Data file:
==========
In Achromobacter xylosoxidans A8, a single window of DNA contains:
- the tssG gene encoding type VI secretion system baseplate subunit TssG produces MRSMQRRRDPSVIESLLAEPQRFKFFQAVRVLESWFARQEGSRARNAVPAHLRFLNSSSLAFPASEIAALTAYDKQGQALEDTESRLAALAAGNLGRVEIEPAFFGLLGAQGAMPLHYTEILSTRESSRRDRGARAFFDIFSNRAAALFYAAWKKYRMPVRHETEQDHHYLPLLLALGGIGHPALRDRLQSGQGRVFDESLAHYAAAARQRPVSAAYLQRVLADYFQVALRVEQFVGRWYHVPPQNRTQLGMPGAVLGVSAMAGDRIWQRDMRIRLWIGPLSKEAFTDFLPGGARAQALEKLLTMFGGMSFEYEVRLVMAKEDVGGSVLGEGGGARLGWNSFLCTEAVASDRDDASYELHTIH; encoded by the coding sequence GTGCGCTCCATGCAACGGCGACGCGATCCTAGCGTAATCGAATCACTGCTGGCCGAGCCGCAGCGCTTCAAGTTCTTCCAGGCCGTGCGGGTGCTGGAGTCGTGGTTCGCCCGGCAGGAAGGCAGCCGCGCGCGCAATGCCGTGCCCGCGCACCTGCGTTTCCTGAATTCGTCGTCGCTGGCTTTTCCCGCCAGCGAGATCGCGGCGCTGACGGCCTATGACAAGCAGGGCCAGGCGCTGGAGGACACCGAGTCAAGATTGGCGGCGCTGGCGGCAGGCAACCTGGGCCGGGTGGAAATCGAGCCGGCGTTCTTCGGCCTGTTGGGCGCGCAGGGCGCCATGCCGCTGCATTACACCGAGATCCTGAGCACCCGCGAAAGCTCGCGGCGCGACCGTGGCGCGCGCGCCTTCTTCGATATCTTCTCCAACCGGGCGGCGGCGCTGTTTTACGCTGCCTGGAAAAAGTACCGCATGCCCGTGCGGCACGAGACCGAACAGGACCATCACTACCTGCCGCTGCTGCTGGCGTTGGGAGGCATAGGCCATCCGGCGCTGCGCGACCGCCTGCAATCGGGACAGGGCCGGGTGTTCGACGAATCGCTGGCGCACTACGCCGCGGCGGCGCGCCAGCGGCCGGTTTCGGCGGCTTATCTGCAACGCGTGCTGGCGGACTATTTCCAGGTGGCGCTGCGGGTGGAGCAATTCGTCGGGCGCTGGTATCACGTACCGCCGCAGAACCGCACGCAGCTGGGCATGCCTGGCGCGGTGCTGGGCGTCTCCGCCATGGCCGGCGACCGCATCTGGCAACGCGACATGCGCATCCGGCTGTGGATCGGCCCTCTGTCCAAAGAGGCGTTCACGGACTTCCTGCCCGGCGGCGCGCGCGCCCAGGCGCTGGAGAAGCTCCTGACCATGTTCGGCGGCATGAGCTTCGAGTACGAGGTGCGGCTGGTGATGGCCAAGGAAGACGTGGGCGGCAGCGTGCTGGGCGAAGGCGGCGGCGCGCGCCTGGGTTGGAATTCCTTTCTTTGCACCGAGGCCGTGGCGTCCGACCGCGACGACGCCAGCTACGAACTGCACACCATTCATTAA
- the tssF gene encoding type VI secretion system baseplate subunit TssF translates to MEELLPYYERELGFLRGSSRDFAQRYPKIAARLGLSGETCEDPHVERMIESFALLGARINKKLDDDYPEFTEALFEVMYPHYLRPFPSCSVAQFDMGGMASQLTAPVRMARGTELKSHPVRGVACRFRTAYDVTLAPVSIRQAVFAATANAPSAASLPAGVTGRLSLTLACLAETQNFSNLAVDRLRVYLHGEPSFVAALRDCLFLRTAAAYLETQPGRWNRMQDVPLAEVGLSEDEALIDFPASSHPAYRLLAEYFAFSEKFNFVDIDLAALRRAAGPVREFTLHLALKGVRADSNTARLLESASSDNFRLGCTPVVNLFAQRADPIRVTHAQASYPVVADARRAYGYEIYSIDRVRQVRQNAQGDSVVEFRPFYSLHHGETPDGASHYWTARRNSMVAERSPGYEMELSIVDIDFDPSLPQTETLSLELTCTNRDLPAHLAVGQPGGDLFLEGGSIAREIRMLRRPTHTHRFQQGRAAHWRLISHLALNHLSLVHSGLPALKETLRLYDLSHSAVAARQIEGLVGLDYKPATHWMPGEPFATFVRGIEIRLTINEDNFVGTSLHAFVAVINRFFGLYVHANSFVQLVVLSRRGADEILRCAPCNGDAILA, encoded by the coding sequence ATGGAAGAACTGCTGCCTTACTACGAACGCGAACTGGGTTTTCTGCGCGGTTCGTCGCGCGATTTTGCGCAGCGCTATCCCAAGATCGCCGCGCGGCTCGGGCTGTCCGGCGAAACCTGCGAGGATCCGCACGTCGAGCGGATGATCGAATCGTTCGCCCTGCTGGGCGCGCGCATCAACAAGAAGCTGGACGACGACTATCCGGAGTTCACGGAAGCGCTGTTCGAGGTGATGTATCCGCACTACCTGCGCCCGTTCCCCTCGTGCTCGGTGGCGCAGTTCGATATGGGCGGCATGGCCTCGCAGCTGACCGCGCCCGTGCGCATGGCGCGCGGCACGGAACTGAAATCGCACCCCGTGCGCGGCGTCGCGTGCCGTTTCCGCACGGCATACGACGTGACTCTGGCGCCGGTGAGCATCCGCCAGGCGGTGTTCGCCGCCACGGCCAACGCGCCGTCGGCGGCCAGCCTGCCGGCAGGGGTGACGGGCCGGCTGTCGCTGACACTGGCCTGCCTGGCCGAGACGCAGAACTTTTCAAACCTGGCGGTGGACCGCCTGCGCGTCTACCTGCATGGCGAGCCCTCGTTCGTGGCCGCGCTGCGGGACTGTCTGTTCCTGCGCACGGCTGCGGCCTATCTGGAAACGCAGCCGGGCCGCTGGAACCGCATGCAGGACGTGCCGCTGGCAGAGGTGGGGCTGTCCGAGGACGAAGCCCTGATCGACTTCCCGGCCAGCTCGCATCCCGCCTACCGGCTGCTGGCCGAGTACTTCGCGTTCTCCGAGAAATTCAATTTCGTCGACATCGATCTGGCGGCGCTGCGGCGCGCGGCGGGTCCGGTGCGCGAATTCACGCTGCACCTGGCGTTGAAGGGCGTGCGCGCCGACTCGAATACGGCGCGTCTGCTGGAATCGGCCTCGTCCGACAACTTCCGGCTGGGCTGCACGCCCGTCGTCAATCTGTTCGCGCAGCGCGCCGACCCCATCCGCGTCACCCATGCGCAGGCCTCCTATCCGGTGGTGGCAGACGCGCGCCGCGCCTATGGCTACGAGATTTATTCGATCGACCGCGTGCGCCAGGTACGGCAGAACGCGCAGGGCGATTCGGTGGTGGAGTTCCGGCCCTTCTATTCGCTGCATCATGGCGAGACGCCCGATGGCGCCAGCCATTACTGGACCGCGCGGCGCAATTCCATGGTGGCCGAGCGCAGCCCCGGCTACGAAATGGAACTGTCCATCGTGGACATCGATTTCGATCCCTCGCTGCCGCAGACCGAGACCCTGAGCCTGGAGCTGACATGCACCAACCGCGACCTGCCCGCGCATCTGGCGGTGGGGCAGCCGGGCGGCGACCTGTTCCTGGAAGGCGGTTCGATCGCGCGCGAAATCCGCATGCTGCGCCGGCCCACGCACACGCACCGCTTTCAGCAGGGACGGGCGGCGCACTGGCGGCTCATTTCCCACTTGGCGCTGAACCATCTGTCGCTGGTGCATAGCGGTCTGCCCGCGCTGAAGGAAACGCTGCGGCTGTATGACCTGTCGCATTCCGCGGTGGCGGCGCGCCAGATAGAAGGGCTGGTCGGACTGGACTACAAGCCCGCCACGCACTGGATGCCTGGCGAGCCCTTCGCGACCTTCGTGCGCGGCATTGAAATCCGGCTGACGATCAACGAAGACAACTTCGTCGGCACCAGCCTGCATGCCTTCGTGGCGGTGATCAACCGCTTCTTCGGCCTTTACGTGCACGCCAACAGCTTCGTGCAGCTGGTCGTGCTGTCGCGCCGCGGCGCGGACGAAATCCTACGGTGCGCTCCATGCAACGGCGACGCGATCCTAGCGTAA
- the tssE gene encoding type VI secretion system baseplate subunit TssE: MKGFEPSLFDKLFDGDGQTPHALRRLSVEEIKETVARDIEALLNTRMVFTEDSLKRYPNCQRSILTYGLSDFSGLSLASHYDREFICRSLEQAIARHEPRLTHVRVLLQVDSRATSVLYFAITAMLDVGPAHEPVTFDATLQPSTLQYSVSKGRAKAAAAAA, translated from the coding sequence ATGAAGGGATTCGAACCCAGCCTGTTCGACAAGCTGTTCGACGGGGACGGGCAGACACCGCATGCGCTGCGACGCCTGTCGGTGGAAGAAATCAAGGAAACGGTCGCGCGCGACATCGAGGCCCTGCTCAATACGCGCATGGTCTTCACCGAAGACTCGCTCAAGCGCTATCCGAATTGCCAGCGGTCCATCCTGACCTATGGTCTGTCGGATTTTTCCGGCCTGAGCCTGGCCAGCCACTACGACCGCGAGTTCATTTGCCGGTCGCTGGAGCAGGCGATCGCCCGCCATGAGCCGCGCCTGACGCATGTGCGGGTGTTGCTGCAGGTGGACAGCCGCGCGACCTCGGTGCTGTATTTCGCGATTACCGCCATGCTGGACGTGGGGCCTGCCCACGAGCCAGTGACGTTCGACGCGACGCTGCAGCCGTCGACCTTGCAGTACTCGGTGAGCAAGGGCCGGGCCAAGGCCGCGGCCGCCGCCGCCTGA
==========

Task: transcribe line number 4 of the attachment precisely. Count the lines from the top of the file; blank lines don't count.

- the tssE gene encoding type VI secretion system baseplate subunit TssE: MKGFEPSLFDKLFDGDGQTPHALRRLSVEEIKETVARDIEALLNTRMVFTEDSLKRYPNCQRSILTYGLSDFSGLSLASHYDREFICRSLEQAIARHEPRLTHVRVLLQVDSRATSVLYFAITAMLDVGPAHEPVTFDATLQPSTLQYSVSKGRAKAAAAAA, translated from the coding sequence ATGAAGGGATTCGAACCCAGCCTGTTCGACAAGCTGTTCGACGGGGACGGGCAGACACCGCATGCGCTGCGACGCCTGTCGGTGGAAGAAATCAAGGAAACGGTCGCGCGCGACATCGAGGCCCTGCTCAATACGCGCATGGTCTTCACCGAAGACTCGCTCAAGCGCTATCCGAATTGCCAGCGGTCCATCCTGACCTATGGTCTGTCGGATTTTTCCGGCCTGAGCCTGGCCAGCCACTACGACCGCGAGTTCATTTGCCGGTCGCTGGAGCAGGCGATCGCCCGCCATGAGCCGCGCCTGACGCATGTGCGGGTGTTGCTGCAGGTGGACAGCCGCGCGACCTCGGTGCTGTATTTCGCGATTACCGCCATGCTGGACGTGGGGCCTGCCCACGAGCCAGTGACGTTCGACGCGACGCTGCAGCCGTCGACCTTGCAGTACTCGGTGAGCAAGGGCCGGGCCAAGGCCGCGGCCGCCGCCGCCTGA